It's interesting that one of the loudest voices from the Right is giving the Trudeau government a thumbs up. Michael den Tandt writes:
There was good, bad and more than a bit of ugly in the first sitting of Canada’s 42nd parliament. On balance, however, Prime Minister Justin Trudeau’s Liberals are hitting the 2016 BBQ circuit with a breeze at their backs — as much because of how they’ve adjusted to mistakes, as their successes.
There were mistakes and miscues. But the government recognized them -- publicly:
The Liberals have shown themselves nimble enough to adjust on the fly. The same goes for their handling of Bill C-14, the law regulating assisted dying, which was a hot potato foisted on them by the Supreme Court of Canada’s 2015 ruling and the Harper government’s refusal to address it.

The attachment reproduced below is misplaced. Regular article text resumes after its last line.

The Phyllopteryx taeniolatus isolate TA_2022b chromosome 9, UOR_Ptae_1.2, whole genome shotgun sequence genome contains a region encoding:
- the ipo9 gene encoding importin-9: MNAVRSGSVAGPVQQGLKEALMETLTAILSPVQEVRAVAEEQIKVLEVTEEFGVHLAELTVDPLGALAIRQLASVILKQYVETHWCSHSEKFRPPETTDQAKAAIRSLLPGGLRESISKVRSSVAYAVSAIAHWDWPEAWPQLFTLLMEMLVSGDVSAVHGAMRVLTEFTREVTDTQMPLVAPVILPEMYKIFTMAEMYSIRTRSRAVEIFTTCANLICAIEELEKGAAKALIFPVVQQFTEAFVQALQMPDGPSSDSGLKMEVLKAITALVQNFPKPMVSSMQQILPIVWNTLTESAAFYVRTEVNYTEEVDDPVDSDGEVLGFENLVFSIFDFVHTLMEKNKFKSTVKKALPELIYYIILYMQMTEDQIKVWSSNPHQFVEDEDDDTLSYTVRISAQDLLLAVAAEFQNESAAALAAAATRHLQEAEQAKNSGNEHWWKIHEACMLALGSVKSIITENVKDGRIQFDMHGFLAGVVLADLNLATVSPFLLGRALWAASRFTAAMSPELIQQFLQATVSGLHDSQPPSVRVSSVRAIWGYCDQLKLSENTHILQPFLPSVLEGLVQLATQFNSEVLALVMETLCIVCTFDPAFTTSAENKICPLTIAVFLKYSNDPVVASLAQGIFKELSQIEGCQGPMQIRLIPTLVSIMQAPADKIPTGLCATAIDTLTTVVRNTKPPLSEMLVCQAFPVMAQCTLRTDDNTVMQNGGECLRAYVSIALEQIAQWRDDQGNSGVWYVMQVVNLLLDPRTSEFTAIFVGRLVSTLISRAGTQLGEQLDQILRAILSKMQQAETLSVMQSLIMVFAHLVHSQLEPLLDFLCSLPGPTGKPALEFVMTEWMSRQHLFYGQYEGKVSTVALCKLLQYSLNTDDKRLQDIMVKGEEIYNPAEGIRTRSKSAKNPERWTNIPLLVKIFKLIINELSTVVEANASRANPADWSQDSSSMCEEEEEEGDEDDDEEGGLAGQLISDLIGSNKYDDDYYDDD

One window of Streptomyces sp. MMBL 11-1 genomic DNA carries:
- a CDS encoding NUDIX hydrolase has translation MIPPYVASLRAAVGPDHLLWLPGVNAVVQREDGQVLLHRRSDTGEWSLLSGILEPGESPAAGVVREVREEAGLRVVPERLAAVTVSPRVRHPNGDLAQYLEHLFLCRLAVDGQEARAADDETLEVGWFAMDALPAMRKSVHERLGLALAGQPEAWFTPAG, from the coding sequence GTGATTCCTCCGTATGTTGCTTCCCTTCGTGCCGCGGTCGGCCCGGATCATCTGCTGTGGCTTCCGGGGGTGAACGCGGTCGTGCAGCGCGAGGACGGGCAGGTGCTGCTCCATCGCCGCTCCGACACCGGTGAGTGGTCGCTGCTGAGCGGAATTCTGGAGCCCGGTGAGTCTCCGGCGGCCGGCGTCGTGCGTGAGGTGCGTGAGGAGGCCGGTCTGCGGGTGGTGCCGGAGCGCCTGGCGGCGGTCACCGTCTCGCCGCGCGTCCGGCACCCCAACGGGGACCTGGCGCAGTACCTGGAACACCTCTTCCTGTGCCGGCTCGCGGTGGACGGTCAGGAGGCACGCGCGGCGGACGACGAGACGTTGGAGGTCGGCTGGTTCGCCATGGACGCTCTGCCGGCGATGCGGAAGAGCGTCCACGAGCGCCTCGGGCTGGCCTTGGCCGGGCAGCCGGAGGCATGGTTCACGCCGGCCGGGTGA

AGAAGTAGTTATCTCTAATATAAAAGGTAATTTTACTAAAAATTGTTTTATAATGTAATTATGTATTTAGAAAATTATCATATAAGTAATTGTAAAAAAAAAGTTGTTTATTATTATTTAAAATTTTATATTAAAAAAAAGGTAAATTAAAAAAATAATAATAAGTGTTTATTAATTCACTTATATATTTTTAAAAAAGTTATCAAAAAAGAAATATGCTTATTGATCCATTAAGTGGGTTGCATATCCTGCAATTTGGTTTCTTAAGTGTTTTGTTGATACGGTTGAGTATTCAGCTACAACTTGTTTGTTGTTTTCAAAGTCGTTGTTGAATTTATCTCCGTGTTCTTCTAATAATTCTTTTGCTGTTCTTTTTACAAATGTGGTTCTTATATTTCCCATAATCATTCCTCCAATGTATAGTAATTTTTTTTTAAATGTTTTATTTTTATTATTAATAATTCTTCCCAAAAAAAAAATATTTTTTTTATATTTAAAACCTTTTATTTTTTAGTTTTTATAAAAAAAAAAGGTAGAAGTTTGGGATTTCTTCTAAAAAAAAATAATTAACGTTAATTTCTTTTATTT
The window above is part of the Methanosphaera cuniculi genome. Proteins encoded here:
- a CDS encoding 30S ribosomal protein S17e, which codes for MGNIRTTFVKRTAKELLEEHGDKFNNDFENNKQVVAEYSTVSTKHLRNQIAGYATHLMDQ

As I argued last time, the passage of C-14 through the Senate Friday is not only a triumph for the ministers responsible — Health Minister Jane Philpott and Justice Minister Jody Wilson-Raybould — but a positive signal about the viability of Trudeau’s new, independent Senate. It has passed its first major test.
Finally, voters who opted for the Liberals last year will note the party promised them three core, bread-and-butter reforms in the campaign: a new Canada Child Benefit, a tax cut for middle-income earners and national pension reform.
It's too early to call the Trudeau government a success. But it's doing politics differently than the previous government. This week's pension deal underscores that fact.
Now for the tough stuff.